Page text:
Joseph: “I am passionate about decoupling water and energy”

Joseph Mooney is passionate about decoupling water and energy. Photo: EJWP

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Joseph Mooney is working as a postdoctoral researcher on a Marie Skłodowska-Curie fellowship with Massachusetts Institute of Technology and the University of Limerick which is funded through the European Commission. Joseph has participated in EJWP events with the 4th group and is a programme contributor-at-large. He is passionate about decoupling water and energy.  

What and where is your current work position?

“At this moment I am working on the research project SEAFRONT. It is focused on developing novel experimental techniques that will help understand the fundamentals of porous substrates for passive solar desalination, with the eventual motivation to create affordable and robust devices that can be deployed in developed or developing regions.”

What is a water or environmental topic/area that you see as growing in concern in the future? What is there to do about this? 

“Too many opportunities within water stem from growing climate and consumer related problems. With increased population and consumer demand, in terms of food, textiles, transport, the Internet of Things, and energy, the world is rapidly moving towards a water-scarce future. Without water, many of the aforementioned sectors will begin to fail. By improving water use and governance policy, combined with continual innovations in the area, we can push back against the water crisis. Some of the most topical subjects that come to mind are water use efficiency within the agricultural sector, improving our water infrastructure to meet future water demands, and providing goods and services with less water (for example, within the textile industry). The possibilities to make an impact in water are truly endless. We need a collective ambition and the right training utensils to achieve these goals.”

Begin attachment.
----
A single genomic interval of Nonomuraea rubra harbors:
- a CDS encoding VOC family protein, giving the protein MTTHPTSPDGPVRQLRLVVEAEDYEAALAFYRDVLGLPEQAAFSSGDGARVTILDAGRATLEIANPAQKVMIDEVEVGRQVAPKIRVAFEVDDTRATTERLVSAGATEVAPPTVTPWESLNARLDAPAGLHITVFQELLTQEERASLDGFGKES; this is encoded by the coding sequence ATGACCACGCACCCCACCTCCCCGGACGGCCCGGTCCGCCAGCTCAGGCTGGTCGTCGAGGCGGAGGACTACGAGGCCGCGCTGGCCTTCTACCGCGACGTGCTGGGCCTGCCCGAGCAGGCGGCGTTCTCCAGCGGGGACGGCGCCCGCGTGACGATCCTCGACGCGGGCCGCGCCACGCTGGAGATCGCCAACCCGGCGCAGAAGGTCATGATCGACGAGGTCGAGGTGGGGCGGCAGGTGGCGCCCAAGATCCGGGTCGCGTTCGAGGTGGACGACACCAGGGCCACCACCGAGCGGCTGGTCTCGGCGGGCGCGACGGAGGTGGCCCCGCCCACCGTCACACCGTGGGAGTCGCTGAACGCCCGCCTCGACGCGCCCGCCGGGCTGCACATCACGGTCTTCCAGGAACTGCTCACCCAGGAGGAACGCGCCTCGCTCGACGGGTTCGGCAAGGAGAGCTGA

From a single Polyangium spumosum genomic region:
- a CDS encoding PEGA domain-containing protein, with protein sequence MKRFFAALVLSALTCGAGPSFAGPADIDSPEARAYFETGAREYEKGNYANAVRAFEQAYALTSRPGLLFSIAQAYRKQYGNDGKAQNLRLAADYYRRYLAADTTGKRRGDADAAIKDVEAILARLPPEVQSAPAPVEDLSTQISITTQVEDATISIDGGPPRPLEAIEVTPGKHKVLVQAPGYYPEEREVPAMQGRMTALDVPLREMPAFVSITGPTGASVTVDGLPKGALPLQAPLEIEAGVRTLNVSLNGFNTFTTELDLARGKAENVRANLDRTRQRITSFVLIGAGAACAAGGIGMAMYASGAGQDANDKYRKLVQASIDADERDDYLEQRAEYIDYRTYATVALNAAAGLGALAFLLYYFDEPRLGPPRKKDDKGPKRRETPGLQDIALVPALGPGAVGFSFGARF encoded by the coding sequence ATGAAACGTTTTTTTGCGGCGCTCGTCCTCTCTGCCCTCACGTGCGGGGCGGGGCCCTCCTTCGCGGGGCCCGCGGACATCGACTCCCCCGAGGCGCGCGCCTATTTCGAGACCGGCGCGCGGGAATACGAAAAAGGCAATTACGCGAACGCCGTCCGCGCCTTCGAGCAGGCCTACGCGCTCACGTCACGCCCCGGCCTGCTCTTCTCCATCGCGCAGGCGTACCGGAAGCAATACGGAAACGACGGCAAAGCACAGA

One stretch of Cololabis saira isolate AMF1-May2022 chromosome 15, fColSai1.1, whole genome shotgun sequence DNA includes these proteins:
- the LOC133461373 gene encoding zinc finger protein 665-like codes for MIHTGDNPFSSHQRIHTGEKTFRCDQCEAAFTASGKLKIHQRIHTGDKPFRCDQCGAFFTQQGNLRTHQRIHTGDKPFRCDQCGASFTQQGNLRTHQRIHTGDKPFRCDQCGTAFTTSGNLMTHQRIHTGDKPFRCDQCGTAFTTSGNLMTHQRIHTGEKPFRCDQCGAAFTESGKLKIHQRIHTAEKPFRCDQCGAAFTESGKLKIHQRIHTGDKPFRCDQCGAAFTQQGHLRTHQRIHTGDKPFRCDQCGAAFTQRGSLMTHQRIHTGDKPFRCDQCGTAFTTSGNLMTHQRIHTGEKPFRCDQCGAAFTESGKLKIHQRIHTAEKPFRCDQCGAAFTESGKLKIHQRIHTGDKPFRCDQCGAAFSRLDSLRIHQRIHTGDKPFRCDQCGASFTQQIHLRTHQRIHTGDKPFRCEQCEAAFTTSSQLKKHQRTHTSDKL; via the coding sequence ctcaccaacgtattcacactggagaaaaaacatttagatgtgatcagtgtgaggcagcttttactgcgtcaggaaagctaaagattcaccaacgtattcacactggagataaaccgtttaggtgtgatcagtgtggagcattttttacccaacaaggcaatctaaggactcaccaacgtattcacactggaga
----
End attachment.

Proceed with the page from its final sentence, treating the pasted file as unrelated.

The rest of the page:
Are there innovations in or around the water sector that you see as significant for further development and benefit?

“I think that the creation of a water-smart society is highly promising. Decoupling energy and water and water dependence is also an area I am passionate about, and I think waves could be made! Reducing the price of sustainably sourced water and materials is also an area in which I expect to see great advancements. Finally, atmospheric water harvesting is still at an early stage but holds particular promise in supporting the fresh water production.”

What is your view on making water resources more resilient to increasing climate impacts in Europe, especially after conditions from summer 2022?

“The past decade has shown how vital it is to be climate resilient. Europe often struggles with insufficient water supplies, particularly in the summer months. Rivers and lakes have seen record low levels due to over-extraction and passive evaporation during hot climates. Many industries have suffered due to a lack of water resilience, farmers are left defenseless, consumer prices are rising, and governments are imposing water bans for longer durations year on year.”

What motivates you to participate with EJWP?